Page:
David: “I was actually surprised at how everyone was willing to bend over backwards to get this working. Everyone came together to get this done. Everyone wanted to put as many people out of harm’s way as possible. I was surprised. I expected more pushback. Whenever we had something that needed to be done that was not planned initially or we realized it required a few more steps from someone else, they jumped right in. They were always willing to help. Maybe not always smiling, but they were there to help.”


Now that everyone is set up, how do you like working remotely?

David: “I’m well set up and I can isolate myself more easily when I need to focus. But it’s a bit harder to keep a sense of how everyone else is doing, so I reach out to my teammates on Teams every day. Overall, I don’t find it difficult.”


Geneviève Janelle, a Project Manager at Sherweb, helped coordinate the delivery of about 140 computers to customer support staff in Sherbrooke and Montreal.


“We started wrapping at the end of the day on Tuesday and finished Friday night.”


Work at home


How many people were involved in the logistics?

Geneviève: “About a dozen. There were people wrapping, a project manager who oversaw all the details, plus each department had someone who was gathering information for us.”

How long did it take to prepare the computers for delivery?

Geneviève: “About five days. We started wrapping at the end of the day on Tuesday and finished Friday night. The deliveries were completed at the end of the day on Sunday.”


On automatic pilot


What was going through your mind?

Geneviève: “I was operating on automatic pilot. I wanted everything to run smoothly so the whole thing would be completed by Sunday night. I wanted all Sherweb employees to be able to work securely from home to protect their health. So, I set all my fears aside concerning the virus and I went to the store numerous times to buy what I needed for this project. The number of deliveries changed as the project evolved and I didn’t have enough wrapping material. Since I had practically bought out all the supplies in one store, I had to go to several stores to find what I needed. Ordering online wasn’t a reliable option because of the delays in delivery.”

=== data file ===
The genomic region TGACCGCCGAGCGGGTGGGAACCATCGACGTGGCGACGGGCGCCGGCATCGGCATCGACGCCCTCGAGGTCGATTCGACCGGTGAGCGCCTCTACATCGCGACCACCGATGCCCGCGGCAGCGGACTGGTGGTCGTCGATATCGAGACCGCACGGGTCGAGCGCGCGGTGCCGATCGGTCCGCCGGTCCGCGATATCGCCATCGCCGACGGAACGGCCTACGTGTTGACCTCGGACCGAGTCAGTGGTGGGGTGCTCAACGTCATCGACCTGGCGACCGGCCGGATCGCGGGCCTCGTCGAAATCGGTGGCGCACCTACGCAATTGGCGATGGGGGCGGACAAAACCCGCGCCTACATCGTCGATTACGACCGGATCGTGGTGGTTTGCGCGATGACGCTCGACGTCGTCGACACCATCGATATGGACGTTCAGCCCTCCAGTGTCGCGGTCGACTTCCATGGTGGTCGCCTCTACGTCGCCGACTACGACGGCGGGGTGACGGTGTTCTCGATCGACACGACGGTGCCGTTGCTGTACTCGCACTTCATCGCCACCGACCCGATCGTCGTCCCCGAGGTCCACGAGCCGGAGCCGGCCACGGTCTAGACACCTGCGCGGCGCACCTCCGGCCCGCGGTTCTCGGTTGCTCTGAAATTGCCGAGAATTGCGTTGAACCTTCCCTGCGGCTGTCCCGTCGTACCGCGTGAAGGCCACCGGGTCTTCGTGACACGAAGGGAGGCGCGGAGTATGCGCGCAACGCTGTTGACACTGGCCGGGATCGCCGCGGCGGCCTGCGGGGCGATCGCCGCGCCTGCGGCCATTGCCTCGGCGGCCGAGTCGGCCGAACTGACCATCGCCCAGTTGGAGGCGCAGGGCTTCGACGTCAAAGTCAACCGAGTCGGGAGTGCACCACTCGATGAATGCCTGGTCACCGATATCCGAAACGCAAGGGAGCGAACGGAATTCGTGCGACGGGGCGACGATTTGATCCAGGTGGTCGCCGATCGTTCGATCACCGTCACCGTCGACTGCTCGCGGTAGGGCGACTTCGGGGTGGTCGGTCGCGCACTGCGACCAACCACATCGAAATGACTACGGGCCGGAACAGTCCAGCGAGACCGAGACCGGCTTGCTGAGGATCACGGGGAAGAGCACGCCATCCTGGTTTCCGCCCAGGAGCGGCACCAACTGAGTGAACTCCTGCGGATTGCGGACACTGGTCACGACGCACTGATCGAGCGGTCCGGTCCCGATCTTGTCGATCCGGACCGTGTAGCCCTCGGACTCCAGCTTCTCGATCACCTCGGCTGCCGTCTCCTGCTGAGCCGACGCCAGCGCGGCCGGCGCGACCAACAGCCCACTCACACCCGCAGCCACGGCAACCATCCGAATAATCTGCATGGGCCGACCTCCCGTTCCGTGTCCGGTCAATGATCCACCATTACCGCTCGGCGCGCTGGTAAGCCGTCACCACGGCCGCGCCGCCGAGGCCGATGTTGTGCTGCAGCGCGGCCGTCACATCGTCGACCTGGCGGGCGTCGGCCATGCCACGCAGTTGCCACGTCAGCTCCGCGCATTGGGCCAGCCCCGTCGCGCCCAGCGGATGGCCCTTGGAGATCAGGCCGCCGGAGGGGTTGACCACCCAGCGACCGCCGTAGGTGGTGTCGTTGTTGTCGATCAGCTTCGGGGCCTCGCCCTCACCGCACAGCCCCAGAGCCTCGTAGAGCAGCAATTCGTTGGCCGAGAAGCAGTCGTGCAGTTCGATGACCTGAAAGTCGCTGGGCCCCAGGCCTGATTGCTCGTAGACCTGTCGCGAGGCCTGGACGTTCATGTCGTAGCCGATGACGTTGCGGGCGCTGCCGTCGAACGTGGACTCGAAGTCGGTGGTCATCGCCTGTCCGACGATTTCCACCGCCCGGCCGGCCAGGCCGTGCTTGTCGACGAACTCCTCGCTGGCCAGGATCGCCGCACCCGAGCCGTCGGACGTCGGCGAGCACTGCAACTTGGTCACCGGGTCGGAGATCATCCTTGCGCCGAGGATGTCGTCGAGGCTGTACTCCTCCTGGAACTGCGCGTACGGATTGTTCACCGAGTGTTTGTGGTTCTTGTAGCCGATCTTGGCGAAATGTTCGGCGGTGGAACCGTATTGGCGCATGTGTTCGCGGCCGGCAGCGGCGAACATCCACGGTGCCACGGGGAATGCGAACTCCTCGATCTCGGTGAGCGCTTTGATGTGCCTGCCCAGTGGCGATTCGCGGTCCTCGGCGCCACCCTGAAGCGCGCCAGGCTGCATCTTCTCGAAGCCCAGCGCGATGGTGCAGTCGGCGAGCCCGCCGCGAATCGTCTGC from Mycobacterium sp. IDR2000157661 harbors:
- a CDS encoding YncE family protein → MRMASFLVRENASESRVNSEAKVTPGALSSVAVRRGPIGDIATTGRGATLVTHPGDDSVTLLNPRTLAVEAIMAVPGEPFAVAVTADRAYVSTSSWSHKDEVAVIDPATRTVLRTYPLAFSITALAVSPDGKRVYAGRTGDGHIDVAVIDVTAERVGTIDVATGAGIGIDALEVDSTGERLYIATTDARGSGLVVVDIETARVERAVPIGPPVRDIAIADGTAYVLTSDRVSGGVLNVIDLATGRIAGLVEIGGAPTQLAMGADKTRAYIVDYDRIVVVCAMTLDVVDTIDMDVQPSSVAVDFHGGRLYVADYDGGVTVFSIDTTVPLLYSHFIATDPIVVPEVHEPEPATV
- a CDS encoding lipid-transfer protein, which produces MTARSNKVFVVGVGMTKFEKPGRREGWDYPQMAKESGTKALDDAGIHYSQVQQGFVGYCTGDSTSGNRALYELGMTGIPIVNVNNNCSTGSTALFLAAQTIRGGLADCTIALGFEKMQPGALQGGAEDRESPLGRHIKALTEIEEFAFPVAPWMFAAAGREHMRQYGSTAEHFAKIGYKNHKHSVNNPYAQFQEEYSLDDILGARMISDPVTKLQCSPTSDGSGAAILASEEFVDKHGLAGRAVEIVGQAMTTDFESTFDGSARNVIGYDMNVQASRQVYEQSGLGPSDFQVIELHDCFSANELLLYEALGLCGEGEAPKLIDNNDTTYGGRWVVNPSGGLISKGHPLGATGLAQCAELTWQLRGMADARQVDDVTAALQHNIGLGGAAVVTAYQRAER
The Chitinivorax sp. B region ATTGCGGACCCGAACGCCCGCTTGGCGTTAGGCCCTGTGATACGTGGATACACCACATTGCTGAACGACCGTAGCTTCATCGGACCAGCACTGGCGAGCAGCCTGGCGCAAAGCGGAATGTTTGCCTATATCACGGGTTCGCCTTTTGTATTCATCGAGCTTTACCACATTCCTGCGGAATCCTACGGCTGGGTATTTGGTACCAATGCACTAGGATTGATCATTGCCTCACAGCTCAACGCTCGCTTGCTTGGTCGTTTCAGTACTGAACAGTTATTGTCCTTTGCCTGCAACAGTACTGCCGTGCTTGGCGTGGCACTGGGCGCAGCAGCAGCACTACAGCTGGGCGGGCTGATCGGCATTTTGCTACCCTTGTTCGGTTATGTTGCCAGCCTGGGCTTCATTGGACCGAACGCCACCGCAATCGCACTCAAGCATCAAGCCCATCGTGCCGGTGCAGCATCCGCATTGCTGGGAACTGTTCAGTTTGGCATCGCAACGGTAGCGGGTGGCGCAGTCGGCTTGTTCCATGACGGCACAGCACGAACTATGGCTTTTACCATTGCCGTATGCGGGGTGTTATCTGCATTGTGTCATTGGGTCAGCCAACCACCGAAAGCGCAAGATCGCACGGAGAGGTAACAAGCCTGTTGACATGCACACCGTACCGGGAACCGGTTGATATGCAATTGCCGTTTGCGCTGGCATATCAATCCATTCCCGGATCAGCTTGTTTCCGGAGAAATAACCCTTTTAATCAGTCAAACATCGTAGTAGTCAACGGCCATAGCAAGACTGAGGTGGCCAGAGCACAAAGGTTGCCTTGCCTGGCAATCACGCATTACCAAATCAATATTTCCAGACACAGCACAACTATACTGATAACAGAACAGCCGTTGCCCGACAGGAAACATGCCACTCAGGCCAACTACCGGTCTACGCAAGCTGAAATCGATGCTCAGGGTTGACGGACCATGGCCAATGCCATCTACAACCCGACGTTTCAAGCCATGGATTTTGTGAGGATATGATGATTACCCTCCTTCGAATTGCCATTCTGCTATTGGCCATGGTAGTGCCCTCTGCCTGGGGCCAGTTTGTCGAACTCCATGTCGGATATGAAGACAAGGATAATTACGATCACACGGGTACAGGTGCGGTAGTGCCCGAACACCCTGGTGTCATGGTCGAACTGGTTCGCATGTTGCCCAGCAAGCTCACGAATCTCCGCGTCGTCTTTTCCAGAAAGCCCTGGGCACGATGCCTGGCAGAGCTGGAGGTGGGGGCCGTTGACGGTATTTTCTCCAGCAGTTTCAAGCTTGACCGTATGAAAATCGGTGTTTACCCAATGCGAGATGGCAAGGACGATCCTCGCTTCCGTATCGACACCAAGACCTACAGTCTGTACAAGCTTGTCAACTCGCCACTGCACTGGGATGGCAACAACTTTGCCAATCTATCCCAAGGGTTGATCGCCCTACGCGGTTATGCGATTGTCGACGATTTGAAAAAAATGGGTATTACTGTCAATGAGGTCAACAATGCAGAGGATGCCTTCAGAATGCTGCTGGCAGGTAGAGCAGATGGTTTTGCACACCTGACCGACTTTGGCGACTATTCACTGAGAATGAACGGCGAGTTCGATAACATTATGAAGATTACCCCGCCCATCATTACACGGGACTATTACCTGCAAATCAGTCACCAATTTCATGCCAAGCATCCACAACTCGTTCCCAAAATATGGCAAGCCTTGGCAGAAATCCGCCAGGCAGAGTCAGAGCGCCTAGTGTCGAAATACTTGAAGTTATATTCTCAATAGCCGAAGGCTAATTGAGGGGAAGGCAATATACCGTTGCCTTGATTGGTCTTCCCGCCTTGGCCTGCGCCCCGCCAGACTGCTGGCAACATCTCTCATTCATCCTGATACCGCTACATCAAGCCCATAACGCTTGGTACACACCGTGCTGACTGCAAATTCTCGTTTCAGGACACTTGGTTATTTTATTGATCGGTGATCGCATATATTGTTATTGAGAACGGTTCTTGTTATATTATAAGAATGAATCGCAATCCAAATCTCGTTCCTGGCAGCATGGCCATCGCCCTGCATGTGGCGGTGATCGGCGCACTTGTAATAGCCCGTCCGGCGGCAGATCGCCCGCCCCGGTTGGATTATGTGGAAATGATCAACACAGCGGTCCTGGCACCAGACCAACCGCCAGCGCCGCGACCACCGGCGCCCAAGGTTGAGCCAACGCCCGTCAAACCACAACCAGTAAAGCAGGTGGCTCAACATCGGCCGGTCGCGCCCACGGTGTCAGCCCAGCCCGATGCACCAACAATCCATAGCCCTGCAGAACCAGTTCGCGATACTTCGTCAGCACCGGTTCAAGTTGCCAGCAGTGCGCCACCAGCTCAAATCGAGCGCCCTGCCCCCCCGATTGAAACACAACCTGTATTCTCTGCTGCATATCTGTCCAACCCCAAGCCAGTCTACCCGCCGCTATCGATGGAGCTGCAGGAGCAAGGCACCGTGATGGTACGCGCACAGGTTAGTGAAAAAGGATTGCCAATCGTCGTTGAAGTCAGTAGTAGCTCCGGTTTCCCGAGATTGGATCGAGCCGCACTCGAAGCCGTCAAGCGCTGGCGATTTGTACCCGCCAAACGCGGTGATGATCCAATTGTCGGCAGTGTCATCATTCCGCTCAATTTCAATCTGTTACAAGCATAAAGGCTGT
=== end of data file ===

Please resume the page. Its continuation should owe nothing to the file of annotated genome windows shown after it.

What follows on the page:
Did you take extra precautions?

Geneviève: “I bought several packages of pens so the delivery people we hired could give a pen to each person and avoid having to handle it again. I wanted to ensure there were no cases where the same pen had been handled by several people all day long (protection for both our employees and the delivery driver). If I didn’t have an extra pen, I texted the employee receiving the delivery to have their own pen ready to avoid contact and delays during the delivery.”


Work at home


Small tasks make a difference


What did you learn from this experience?

Geneviève: “I learned that a task that seems very banal can make a real difference. Let’s face it, wrapping computer monitors with bubble wrap, working until the wee hours of the morning to prepare the schedule for the next day and getting up well before sunrise to make sure the delivery leaves as soon as possible isn’t that exciting.

“But, while I was dealing with all this, exhausted by the lack of sleep, exhausted physically from loading the boxes onto the delivery trucks, I started to think of the nurses and doctors who were on the front lines battling this virus. My work only lasted a few days. Their work would last much longer and the risk they were taking was enormous because they were in constant contact with the sick. Even though I wasn’t as comfortable as I would have been at home, I had nothing to complain about compared with what the nurses and doctors fighting this virus were going through.”

Written by The Sherweb Team Collaborators @ Sherweb